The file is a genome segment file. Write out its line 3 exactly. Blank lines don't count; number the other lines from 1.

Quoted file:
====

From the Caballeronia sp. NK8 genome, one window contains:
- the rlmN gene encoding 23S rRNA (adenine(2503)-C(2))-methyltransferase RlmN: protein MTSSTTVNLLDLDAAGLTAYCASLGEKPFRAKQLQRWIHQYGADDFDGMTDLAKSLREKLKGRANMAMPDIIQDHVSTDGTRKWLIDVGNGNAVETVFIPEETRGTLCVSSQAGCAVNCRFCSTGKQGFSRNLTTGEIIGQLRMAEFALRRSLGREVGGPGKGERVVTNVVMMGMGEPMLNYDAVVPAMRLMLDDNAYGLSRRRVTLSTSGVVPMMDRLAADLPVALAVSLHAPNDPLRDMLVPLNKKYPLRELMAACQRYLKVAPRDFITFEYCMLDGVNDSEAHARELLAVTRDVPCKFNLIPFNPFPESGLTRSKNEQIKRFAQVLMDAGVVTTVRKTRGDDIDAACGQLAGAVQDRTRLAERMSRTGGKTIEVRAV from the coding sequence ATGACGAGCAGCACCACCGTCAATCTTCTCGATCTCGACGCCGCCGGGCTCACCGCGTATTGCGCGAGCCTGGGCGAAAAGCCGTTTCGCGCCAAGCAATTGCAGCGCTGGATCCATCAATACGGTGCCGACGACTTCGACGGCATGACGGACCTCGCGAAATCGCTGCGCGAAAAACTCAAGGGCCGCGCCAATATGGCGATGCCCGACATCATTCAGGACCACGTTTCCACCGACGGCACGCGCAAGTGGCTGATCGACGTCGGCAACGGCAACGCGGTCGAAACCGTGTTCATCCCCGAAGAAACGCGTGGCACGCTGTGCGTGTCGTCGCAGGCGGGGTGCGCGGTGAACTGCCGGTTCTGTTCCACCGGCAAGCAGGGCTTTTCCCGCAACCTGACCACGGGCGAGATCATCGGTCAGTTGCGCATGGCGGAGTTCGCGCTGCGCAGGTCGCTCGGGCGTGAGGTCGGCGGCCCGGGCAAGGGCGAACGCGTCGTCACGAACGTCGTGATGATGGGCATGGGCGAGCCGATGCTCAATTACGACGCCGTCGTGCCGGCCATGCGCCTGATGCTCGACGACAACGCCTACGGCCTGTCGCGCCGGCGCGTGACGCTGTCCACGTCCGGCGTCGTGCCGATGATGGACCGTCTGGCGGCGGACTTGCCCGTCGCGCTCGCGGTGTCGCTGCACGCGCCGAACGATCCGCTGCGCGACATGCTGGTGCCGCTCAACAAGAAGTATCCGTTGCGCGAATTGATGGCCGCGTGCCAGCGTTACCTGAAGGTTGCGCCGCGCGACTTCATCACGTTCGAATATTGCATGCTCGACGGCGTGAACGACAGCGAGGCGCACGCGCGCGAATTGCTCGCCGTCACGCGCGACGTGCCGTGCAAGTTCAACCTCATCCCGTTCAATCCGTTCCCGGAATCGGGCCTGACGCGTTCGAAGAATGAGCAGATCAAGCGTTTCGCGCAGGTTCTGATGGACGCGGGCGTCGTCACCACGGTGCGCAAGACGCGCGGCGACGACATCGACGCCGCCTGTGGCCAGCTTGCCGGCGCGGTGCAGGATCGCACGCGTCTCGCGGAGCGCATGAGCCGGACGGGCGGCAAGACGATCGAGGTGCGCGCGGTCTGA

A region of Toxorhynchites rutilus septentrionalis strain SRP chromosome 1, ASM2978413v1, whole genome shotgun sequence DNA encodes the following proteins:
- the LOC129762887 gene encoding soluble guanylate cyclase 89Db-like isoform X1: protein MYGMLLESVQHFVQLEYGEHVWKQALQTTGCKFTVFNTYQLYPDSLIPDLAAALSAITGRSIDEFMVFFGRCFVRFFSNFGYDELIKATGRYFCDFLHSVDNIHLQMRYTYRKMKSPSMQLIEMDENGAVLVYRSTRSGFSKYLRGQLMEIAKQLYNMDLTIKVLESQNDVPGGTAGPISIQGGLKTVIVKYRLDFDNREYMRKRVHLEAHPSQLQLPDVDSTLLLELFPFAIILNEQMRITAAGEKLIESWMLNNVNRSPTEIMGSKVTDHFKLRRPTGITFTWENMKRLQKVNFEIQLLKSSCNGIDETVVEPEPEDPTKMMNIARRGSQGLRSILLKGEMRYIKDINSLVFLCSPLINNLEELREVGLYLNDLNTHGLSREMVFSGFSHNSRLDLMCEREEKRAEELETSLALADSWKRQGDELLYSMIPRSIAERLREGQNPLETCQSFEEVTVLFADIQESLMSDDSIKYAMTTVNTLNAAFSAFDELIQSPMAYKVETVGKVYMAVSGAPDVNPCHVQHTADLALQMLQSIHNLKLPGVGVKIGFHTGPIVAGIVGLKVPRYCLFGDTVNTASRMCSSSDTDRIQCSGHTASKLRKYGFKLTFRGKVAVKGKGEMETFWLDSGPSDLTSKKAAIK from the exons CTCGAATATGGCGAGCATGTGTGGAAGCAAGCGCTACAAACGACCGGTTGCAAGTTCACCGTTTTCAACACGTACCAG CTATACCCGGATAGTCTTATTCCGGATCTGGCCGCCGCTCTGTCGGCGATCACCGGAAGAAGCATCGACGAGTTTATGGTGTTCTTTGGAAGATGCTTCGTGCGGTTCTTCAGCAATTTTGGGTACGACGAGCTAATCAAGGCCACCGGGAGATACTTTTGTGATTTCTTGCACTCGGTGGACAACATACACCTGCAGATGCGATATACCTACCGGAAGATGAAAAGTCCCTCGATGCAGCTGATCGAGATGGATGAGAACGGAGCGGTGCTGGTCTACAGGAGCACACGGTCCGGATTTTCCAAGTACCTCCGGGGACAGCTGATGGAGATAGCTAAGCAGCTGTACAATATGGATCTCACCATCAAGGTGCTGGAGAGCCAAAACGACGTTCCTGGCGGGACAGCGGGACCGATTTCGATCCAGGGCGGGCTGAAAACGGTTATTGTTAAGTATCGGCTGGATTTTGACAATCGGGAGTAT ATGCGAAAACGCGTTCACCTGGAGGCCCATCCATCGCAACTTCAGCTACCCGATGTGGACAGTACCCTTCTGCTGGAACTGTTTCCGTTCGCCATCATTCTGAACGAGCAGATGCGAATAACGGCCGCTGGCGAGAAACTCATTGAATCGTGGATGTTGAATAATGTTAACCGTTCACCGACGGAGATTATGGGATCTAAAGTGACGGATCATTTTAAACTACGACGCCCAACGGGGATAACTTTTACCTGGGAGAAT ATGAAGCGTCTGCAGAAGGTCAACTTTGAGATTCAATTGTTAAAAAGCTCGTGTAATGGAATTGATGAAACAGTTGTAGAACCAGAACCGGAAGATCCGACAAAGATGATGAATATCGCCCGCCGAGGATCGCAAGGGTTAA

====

A region of Toxorhynchites rutilus septentrionalis strain SRP chromosome 1, ASM2978413v1, whole genome shotgun sequence DNA encodes the following proteins: